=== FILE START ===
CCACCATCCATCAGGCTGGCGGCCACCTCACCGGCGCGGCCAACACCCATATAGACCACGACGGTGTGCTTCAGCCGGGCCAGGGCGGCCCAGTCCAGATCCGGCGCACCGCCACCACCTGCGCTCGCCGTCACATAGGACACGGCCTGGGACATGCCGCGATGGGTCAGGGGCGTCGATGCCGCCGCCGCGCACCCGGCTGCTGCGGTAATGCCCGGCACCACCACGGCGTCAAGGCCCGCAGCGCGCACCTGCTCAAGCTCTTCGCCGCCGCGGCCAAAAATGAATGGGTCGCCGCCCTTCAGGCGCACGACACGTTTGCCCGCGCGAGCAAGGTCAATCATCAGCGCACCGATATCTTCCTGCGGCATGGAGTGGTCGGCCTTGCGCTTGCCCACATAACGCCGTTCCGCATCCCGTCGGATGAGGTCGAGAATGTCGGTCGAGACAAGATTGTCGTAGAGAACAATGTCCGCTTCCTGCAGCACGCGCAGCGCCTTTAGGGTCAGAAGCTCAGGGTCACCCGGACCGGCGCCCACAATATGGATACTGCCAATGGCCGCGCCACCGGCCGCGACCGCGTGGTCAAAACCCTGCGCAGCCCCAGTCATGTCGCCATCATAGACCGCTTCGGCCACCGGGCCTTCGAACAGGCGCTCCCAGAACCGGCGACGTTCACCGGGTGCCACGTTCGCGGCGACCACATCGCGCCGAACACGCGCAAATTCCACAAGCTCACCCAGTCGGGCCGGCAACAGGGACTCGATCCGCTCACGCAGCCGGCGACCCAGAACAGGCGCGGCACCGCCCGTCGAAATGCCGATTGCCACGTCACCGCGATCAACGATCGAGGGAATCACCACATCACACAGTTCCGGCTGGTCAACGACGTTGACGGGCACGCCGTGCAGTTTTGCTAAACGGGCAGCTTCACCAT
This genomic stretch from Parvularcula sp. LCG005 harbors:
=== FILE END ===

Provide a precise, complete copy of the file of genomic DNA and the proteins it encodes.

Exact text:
CCACCATCCATCAGGCTGGCGGCCACCTCACCGGCGCGGCCAACACCCATATAGACCACGACGGTGTGCTTCAGCCGGGCCAGGGCGGCCCAGTCCAGATCCGGCGCACCGCCACCACCTGCGCTCGCCGTCACATAGGACACGGCCTGGGACATGCCGCGATGGGTCAGGGGCGTCGATGCCGCCGCCGCGCACCCGGCTGCTGCGGTAATGCCCGGCACCACCACGGCGTCAAGGCCCGCAGCGCGCACCTGCTCAAGCTCTTCGCCGCCGCGGCCAAAAATGAATGGGTCGCCGCCCTTCAGGCGCACGACACGTTTGCCCGCGCGAGCAAGGTCAATCATCAGCGCACCGATATCTTCCTGCGGCATGGAGTGGTCGGCCTTGCGCTTGCCCACATAACGCCGTTCCGCATCCCGTCGGATGAGGTCGAGAATGTCGGTCGAGACAAGATTGTCGTAGAGAACAATGTCCGCTTCCTGCAGCACGCGCAGCGCCTTTAGGGTCAGAAGCTCAGGGTCACCCGGACCGGCGCCCACAATATGGATACTGCCAATGGCCGCGCCACCGGCCGCGACCGCGTGGTCAAAACCCTGCGCAGCCCCAGTCATGTCGCCATCATAGACCGCTTCGGCCACCGGGCCTTCGAACAGGCGCTCCCAGAACCGGCGACGTTCACCGGGTGCCACGTTCGCGGCGACCACATCGCGCCGAACACGCGCAAATTCCACAAGCTCACCCAGTCGGGCCGGCAACAGGGACTCGATCCGCTCACGCAGCCGGCGACCCAGAACAGGCGCGGCACCGCCCGTCGAAATGCCGATTGCCACGTCACCGCGATCAACGATCGAGGGAATCACCACATCACACAGTTCCGGCTGGTCAACGACGTTGACGGGCACGCCGTGCAGTTTTGCTAAACGGGCAGCTTCACCAT
This genomic stretch from Parvularcula sp. LCG005 harbors: